rax is zero, and negating zero is zero again, so zero gets set in the destination. We can also see that CF is set to zero. Next is sbb. It adds the source (rax) and the carry flag. Zero plus zero is zero, then zero is subtracted from zero and stored in rax, which is zero.

A whole lot of zeros.

Now for the second example. We start with 1 and negate it, so -1. In two’s complement that’s 0xffffffffffffffff. We also see that the CF is set to 1. Next for sbb, we add -1 and the CF flag, so, back to zero. But we haven’t done the subtraction yet. So subtract zero from -1, and we are still left with -1, which is what we see in rax.

OK, but we still have a final neg left. We can easily determine that the negative of zero is zero for the second example, -1 negated is back to 1.

In both cases, we end up right back to where we started. Doesn’t seem spectacularly interesting. Let’s try a random-ish value for rax, like 89.

Initial:
rax = 0x0000000000000059
rflags = 0x0000000000000202 (CF = 0)

Step (neg):
rax = 0xffffffffffffffa7
rflags = 0x0000000000000293 (CF = 1)

Step (sbb):
rax = 0xffffffffffffffff
rflags = 0x0000000000000297 (CF = 1)

This one is more interesting. We take 89 and negate it, giving is -89. CF gets set to 1. Next for sbb, we take -89 and add CF, which gives us -88. The destination operand is -89 still, so -89 - (-88) is -1.

The final instruction negates that back to 1.

Turns out it behaves that way for all values other than zero because of the way neg behaves with regard to the carry flag.

So what is the purpose of this then? It’s a branchless, simple way of setting something to 1 for any value other than zero. It doesn’t seem like much, but it’s clever. In pseudo code, it might look something like this:

if (value != 0) then
    value = 1
else
    value = 0

But as the code shows, it does this all without branching. Very clever.

xchg rax, rax – 0x01

On the next page of xchg rax, rax, we’re given a very simple program:

.loop:
    xadd     rax,rdx
    loop     .loop

We know from the previous post how loop works. Each time it loops it decrements the rcx register. So we know that we need to set the register to something other than zero if we want to tinker with it, so I set it to 10.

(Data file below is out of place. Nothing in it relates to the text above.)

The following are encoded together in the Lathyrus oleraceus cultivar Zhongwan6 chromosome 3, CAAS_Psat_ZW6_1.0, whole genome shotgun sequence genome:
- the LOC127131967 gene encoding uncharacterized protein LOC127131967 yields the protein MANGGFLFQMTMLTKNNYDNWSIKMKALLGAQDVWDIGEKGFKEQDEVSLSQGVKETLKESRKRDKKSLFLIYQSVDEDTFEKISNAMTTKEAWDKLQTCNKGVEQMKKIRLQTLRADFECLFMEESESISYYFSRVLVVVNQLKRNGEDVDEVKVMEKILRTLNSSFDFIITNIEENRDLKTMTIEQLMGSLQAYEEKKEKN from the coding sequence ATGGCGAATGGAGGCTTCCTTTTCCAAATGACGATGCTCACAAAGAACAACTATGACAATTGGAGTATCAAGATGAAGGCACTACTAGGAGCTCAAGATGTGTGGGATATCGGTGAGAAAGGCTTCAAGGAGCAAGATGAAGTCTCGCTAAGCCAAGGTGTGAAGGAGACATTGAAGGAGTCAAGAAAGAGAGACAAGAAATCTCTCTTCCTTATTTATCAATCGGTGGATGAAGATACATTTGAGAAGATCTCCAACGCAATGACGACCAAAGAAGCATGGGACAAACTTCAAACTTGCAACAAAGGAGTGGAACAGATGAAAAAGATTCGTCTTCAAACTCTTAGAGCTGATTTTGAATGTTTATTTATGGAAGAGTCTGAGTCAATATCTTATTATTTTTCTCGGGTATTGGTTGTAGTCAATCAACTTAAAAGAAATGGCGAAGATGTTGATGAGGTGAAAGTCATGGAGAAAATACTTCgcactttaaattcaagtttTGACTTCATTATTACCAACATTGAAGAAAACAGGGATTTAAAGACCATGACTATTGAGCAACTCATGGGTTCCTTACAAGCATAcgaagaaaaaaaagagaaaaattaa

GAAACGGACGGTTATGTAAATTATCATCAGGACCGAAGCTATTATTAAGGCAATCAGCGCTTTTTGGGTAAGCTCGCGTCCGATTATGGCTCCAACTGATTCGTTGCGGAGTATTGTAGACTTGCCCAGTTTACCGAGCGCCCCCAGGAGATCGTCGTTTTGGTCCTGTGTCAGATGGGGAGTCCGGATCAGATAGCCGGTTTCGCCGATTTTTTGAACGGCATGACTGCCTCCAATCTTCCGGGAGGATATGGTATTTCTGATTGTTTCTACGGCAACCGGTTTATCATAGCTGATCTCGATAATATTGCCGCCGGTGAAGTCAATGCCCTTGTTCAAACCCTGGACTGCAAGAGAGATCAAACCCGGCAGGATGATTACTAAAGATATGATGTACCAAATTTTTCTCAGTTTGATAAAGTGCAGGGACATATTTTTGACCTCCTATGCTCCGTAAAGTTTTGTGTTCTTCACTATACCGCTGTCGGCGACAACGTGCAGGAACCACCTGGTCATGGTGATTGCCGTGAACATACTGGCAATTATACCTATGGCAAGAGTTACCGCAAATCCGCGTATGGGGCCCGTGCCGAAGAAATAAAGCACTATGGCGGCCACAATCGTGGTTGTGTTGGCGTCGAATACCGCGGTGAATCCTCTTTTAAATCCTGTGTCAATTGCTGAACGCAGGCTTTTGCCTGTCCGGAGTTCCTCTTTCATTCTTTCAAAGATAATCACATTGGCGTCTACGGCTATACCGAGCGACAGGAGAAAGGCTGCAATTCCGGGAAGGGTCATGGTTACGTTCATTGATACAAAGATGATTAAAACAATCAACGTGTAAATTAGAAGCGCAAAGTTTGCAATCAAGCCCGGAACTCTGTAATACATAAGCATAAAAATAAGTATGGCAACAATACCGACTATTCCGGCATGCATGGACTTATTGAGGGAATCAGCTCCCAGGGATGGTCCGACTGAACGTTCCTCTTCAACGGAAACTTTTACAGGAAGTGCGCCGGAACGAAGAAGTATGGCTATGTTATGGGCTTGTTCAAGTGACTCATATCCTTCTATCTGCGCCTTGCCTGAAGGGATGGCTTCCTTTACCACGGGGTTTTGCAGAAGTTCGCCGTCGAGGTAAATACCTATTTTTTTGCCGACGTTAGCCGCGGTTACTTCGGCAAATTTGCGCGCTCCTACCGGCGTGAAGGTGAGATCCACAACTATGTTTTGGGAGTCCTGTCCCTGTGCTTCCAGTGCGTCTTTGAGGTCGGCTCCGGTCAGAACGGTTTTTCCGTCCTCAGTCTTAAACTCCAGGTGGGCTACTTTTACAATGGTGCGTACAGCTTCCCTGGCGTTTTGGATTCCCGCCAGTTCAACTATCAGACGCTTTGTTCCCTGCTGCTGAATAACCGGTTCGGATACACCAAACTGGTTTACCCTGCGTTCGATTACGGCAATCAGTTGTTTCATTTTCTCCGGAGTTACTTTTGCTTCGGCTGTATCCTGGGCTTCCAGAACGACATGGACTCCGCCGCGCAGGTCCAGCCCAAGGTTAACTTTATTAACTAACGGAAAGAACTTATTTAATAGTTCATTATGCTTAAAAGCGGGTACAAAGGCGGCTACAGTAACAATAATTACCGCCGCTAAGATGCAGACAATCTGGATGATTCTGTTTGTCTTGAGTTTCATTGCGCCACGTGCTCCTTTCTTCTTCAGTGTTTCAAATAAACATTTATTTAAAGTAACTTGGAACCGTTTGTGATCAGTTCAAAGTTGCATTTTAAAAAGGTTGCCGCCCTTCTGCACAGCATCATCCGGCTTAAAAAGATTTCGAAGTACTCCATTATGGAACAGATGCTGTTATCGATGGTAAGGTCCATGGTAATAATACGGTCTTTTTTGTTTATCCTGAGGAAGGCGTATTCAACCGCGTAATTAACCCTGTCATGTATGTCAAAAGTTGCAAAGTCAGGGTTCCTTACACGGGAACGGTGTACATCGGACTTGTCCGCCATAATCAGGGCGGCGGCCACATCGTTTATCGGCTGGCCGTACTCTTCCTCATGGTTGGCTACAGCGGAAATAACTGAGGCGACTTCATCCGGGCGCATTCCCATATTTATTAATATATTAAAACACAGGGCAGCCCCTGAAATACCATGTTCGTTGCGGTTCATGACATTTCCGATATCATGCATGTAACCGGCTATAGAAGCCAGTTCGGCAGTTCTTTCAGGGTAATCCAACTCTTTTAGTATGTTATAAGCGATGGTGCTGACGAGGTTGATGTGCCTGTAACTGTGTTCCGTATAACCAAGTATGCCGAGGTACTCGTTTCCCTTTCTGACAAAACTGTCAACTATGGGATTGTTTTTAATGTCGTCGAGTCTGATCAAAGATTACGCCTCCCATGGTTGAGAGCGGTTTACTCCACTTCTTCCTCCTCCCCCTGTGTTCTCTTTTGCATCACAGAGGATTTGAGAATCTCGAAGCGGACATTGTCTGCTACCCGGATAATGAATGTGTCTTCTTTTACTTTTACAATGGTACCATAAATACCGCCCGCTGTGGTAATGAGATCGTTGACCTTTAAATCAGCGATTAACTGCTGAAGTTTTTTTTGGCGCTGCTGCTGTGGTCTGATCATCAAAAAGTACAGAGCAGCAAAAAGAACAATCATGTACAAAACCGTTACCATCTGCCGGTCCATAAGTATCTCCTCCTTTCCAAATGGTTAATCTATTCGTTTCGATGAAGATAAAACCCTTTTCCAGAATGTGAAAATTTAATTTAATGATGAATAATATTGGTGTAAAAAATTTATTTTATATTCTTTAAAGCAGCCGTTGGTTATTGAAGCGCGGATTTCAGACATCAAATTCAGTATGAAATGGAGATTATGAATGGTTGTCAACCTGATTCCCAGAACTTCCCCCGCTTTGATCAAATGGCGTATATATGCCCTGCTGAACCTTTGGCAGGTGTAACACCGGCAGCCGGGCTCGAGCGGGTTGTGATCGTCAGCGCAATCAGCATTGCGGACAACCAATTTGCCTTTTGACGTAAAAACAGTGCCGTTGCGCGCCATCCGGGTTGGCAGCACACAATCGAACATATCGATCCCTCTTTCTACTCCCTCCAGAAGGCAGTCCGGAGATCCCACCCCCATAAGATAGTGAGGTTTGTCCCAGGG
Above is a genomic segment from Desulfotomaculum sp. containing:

The xadd is the instruction of interest, and that is entirely the body of the loop. xadd is exchange and add.

The Intel x86-64 reference manual describes it as “Exchanges the first operand (destination operand) with the second operand (source operand), then loads the sum of the two values into the destination operand.”

So all we are doing in the loop is adding and exchanging the values in the rax and rdx register. The book offers no hints on what the code is supposed to do, so the best we can do here is tinker with the value of the registers and see if the results are anything clever. We can make some guesses though. If the registers are both zero, we can figure that nothing interesting will ever happen. The loop will keep adding zeros until the loop counter reaches zero.

You might recognize what this does just by looking at the assembly. As a hint, set rax to 1, and rdx to 1, and watch the value of rax. Here are the values of rax after each iteration of the loop:

Initial:
rax = 0x0000000000000001
rdx = 0x0000000000000001
rcx = 0x000000000000000a

Next:
rax = 0x0000000000000002
rdx = 0x0000000000000001
rcx = 0x0000000000000009

Next: 
rax = 0x0000000000000003
rdx = 0x0000000000000002
rcx = 0x0000000000000008

Next: 
rax = 0x0000000000000005
rdx = 0x0000000000000003
rcx = 0x0000000000000007

Next: 
rax = 0x0000000000000008
rdx = 0x0000000000000005
rcx = 0x0000000000000006

Next: 
rax = 0x000000000000000d
rdx = 0x0000000000000008
rcx = 0x0000000000000005

And so on until rcx reaches zero.

You might recognize this as the Fibonacci sequence. Just about any developer at one point has tried implementing the Fibonacci sequence, either to learn a new language, for fun, or for school.

I find it impressive that using assembly you can accomplish this with a single instruction and a loop.